The Republican Party of Wisconsin is seeking the email records of William Cronon, a respected historian at the University of Wisconsin-Madison, after Cronon wrote an op-ed piece for the New York Times concerning the efforts by the Republicans in Wisconsin to cripple the rights of public workers. On March 15 Cronon also began a blog called Scholar as Citizen, presenting a study guide for understanding these efforts to cripple public unions.
The request by the Republican Party is made under Wisconsin’s Open Records Law. Whether the Republicans have a right to the emails they are requesting will have to be sorted out, but it is worth considering what purpose the Republicans may have in obtaining the information they are seeking. While there are few public information laws that require that people making requests for information have a good reason for doing so, in most cases the purposes of such laws are to make public the workings of government and provide citizens with information on how government officials make the decisions they make.
The Republican Party of Wisconsin is really stretching the purpose of the Open Records Law by claiming that Cronon, a professor, is “a public official,” especially when it wrote recently: “Taxpayers have a right to accountable government and a right to know if public officials are conducting themselves in an ethical manner.” What decisions has Cronon made as “a public official” that require illumination through the release of information? Cronon has been quite open in presenting his opinions–arguably more open than the current governor of the state was about his plans for public unions when he was running for governor. And Cronon has done this on a blog not connected to the University of Wisconsin. To his credit he has used his knowledge as a historian to analyze current events.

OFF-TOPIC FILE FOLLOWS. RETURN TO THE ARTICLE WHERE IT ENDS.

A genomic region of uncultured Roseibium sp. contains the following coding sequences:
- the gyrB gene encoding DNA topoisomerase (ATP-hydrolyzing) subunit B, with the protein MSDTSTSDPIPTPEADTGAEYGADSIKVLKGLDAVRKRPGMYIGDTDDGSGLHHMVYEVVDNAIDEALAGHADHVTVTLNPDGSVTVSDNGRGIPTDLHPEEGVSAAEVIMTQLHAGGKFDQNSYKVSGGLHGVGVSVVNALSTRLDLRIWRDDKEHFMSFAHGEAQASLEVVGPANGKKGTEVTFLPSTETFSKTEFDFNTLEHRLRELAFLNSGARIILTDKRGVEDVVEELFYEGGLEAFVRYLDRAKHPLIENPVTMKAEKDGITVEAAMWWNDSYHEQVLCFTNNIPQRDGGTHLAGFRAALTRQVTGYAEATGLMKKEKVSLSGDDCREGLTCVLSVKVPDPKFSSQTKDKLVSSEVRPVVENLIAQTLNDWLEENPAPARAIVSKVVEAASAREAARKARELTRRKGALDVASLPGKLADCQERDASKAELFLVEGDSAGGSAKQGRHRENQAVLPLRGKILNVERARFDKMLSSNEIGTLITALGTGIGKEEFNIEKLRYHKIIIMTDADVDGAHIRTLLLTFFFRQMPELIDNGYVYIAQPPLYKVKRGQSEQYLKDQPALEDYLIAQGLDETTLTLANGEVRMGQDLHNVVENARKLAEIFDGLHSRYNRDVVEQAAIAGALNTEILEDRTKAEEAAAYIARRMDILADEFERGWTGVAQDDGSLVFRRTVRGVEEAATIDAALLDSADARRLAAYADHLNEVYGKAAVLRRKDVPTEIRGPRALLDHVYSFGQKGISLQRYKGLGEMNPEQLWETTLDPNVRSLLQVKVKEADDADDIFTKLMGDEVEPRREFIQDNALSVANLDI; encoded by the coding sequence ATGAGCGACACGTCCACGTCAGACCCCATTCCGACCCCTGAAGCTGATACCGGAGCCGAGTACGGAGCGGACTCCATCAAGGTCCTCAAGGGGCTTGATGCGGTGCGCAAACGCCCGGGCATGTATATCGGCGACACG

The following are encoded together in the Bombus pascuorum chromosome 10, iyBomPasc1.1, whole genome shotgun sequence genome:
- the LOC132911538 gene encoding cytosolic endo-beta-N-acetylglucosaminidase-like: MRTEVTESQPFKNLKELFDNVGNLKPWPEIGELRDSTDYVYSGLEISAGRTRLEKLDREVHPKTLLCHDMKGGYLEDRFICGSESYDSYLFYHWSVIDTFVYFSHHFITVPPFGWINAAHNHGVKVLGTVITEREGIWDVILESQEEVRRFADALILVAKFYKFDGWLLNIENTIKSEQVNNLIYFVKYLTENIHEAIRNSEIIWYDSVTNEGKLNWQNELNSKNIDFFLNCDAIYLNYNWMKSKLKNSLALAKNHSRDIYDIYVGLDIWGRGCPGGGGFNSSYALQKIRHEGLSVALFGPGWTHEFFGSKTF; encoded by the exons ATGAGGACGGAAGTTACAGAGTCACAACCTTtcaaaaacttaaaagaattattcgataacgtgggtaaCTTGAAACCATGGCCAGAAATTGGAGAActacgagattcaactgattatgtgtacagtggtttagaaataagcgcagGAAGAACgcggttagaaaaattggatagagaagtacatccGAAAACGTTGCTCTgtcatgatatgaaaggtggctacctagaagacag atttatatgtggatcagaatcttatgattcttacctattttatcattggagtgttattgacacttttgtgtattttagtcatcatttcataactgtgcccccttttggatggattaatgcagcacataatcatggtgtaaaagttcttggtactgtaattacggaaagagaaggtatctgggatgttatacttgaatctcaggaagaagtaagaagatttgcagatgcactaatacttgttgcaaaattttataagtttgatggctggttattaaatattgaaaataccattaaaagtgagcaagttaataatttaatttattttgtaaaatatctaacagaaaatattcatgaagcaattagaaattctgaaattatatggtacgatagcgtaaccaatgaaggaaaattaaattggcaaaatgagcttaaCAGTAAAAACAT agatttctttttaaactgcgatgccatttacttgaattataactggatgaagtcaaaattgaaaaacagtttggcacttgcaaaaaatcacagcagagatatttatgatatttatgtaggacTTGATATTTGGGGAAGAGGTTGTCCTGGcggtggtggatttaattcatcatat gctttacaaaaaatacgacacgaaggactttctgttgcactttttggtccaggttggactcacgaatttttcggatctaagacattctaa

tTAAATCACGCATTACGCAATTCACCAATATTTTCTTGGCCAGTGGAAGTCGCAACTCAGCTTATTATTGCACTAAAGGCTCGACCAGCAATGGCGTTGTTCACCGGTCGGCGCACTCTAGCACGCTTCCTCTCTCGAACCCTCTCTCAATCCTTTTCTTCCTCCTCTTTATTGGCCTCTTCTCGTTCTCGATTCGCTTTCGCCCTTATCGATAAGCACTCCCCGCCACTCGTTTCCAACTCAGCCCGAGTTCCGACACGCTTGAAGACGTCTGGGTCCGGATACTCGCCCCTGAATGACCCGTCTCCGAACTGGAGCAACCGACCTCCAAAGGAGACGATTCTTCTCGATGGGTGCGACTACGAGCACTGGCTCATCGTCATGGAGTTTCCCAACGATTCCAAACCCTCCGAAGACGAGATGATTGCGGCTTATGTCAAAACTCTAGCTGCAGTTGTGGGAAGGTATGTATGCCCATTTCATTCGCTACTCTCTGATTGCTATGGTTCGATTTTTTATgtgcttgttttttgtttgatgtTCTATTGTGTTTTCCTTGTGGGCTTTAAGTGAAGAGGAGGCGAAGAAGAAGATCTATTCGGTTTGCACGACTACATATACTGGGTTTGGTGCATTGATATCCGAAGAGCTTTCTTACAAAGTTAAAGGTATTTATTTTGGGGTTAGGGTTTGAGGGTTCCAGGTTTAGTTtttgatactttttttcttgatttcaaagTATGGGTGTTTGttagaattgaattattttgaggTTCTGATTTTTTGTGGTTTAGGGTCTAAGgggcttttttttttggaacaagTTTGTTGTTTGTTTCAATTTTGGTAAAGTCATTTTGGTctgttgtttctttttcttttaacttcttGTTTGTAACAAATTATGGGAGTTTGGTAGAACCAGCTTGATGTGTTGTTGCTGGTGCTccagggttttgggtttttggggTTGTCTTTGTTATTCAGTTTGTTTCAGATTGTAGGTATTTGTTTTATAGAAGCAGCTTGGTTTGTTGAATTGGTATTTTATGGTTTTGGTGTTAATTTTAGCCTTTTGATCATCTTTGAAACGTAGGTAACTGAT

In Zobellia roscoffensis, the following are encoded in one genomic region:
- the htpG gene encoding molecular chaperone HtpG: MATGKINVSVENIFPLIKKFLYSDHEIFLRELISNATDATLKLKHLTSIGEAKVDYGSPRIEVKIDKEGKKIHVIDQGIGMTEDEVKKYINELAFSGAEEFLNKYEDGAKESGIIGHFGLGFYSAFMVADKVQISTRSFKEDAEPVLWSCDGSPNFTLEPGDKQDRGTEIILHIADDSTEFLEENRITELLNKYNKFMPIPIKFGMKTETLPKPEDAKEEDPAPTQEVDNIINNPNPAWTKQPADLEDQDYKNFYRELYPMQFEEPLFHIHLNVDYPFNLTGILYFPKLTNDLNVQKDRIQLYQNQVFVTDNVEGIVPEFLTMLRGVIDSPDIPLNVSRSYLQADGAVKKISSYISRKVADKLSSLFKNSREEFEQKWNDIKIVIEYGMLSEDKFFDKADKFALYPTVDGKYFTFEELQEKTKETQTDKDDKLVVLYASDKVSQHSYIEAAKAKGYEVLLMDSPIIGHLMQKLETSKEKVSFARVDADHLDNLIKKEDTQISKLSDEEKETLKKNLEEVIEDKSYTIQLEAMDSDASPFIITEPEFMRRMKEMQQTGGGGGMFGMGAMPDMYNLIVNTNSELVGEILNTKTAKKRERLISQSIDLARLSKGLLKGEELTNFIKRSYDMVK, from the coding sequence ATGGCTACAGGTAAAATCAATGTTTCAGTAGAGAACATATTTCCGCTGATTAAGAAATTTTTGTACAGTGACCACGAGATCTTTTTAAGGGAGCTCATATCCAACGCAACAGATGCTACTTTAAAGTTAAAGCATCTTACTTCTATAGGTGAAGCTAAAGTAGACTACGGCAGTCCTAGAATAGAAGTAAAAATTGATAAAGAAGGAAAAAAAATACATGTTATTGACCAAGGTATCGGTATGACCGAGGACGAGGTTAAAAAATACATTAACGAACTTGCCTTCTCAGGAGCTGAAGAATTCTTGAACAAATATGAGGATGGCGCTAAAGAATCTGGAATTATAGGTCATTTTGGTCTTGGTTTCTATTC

Rather than contest the opinions and the information Cronon has presented, the Republican Party appears determined to try to discredit him. As such, the party, which clearly has a strong interest in supporting the efforts of the governor to destroy public-worker unions, is using the Public Records Law in a reprehensible way, designed only to bully and to fight a credible voice speaking out against the actions of state officials. Regardless of whether the party has a right to the information, the request is a distortion of the real purpose for public information. If the Republican Party can present arguments to counter those presented by the Cronon they should do so. Misusing the Open Records Law is not only reprehensible but unethical.